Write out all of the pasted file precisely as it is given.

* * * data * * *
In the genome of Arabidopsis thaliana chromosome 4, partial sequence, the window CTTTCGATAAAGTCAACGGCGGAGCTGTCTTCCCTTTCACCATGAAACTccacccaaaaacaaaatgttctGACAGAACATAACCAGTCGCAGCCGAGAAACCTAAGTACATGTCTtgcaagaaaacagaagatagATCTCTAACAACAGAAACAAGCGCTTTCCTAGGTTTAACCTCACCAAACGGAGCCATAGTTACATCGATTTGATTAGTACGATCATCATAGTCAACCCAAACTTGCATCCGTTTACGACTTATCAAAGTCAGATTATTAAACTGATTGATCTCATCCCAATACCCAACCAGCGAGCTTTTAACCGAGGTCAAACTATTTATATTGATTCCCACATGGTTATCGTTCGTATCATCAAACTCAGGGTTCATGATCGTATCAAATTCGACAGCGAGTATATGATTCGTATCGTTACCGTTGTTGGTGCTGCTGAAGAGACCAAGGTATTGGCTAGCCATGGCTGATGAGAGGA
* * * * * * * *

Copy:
In the genome of Arabidopsis thaliana chromosome 4, partial sequence, the window CTTTCGATAAAGTCAACGGCGGAGCTGTCTTCCCTTTCACCATGAAACTccacccaaaaacaaaatgttctGACAGAACATAACCAGTCGCAGCCGAGAAACCTAAGTACATGTCTtgcaagaaaacagaagatagATCTCTAACAACAGAAACAAGCGCTTTCCTAGGTTTAACCTCACCAAACGGAGCCATAGTTACATCGATTTGATTAGTACGATCATCATAGTCAACCCAAACTTGCATCCGTTTACGACTTATCAAAGTCAGATTATTAAACTGATTGATCTCATCCCAATACCCAACCAGCGAGCTTTTAACCGAGGTCAAACTATTTATATTGATTCCCACATGGTTATCGTTCGTATCATCAAACTCAGGGTTCATGATCGTATCAAATTCGACAGCGAGTATATGATTCGTATCGTTACCGTTGTTGGTGCTGCTGAAGAGACCAAGGTATTGGCTAGCCATGGCTGATGAGAGGA